Biography of Hunger: From Food Sovereignty to Food Violence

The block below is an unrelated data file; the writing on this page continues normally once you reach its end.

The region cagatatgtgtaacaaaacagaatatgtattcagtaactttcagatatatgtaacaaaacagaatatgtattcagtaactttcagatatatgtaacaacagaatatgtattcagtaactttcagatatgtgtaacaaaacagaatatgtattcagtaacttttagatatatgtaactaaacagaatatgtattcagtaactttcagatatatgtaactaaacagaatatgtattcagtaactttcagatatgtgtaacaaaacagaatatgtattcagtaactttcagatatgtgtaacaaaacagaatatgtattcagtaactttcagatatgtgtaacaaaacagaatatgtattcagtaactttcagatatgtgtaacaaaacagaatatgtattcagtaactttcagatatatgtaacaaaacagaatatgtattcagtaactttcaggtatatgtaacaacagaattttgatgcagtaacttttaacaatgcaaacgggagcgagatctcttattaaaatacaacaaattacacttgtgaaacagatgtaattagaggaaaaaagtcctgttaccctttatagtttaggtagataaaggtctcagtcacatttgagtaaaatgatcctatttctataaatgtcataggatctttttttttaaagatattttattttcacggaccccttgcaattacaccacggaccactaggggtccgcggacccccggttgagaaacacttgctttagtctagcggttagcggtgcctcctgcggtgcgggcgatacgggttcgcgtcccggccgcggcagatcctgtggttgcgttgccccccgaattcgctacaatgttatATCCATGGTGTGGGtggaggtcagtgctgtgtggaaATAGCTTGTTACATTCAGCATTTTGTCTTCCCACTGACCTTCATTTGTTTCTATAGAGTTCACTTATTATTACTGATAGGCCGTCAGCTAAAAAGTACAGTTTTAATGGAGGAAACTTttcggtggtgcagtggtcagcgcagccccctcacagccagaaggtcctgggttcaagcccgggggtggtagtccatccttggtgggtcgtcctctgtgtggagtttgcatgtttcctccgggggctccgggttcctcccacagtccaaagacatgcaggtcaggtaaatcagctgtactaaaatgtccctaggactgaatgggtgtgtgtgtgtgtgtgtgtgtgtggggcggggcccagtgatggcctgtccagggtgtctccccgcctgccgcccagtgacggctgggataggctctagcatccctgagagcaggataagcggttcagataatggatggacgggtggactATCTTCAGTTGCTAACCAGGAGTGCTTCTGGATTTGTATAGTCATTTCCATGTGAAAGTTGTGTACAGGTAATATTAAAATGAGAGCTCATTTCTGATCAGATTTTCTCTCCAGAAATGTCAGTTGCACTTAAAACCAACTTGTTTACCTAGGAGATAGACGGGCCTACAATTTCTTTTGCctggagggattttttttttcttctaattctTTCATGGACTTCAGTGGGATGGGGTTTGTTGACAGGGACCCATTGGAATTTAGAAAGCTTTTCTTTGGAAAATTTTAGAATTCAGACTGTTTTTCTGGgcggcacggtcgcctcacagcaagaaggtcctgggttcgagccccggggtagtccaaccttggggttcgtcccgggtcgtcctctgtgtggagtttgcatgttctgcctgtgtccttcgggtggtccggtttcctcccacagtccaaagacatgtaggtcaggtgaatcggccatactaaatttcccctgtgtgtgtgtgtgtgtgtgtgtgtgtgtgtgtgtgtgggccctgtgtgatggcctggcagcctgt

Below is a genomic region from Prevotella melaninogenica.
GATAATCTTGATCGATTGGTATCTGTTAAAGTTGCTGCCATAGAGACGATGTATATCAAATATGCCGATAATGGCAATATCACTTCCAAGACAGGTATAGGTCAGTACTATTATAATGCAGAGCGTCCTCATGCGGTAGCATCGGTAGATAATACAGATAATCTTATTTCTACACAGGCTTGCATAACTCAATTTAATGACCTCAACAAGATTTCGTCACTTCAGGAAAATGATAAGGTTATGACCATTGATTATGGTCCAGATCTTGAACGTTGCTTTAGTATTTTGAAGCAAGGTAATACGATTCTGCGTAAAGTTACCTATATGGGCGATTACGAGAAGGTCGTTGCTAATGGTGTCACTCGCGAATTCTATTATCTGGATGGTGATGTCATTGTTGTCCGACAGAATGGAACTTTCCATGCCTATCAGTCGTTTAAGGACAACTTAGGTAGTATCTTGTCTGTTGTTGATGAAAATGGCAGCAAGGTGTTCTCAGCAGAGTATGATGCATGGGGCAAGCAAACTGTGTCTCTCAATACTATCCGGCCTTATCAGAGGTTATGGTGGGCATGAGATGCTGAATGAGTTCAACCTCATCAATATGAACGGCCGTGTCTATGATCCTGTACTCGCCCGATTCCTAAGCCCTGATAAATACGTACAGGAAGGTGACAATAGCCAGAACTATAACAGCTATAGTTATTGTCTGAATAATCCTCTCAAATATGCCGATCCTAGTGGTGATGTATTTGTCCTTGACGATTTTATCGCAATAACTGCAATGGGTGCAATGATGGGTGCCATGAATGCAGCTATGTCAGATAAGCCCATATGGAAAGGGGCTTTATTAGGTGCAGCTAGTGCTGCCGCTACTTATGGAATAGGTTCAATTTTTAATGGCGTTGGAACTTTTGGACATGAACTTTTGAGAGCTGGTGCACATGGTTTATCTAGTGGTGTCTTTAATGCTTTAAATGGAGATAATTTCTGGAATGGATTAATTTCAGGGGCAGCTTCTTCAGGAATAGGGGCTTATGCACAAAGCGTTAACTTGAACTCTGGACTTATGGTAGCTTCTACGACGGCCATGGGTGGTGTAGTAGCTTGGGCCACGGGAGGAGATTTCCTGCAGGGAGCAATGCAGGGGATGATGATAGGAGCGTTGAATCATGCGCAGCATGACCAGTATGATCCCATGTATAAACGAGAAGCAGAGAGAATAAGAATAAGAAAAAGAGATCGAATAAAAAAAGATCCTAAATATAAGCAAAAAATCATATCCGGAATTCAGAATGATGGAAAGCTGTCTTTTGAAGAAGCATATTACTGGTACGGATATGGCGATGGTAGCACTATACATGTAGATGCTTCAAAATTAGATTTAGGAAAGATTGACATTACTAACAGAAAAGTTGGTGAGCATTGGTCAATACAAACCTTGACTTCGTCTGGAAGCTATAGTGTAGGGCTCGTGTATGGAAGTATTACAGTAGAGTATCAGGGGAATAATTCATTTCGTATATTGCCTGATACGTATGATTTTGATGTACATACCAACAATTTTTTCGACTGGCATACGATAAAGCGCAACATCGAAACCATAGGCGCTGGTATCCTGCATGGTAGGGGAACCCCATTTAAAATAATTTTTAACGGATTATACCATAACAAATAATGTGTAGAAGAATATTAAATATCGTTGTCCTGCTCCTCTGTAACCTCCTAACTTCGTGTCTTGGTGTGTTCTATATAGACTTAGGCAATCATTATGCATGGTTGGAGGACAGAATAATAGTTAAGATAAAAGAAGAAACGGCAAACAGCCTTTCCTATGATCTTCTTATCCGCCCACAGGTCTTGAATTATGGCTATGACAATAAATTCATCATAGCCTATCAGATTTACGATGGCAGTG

Food is a cultural catalyst of identity construction, social organization, economic transformation, ideological structures, and political undertaking. By addressing the political dimension of food, this paper focuses on the role the government has in assuring (or not) the right to food. Based on a profound analysis of the ‘21st century socialism’, this paper assesses the way in which rentier capitalism has served the Venezuelan government to transfer oil-wealth to the agro-food industry. During the last decade, the Chavista regime has increased efforts in implementing policies that highly contributed to the monopolization of political power and the militarization of food. By pursuing a food sovereignty initiative, that soon became a food security program, and lately degraded into a food violence agenda, the state succeeded in taking control over the entire food chain —production, importation, commercialization, distribution, consumption, and use of food—. For food producers, the omnipresence of the state creates an inevitable dependency on state-led subsidies, supply networks, transportation, capitals, and technologies. For consumers, food violence concretely translates into an ongoing fight against hunger resulting in long hours queuing, IDs and fingerprints registration, physical violence exposure when buying staples, and the substitution of traditional alimentary patterns for culturally alien products. Venezuela is one of the best examples highlighting how the hyper-regulation of food can lead to inaccessibility and, therefore, starvation; and how hunger can be strategically used for political class-segmentation and popular domination.
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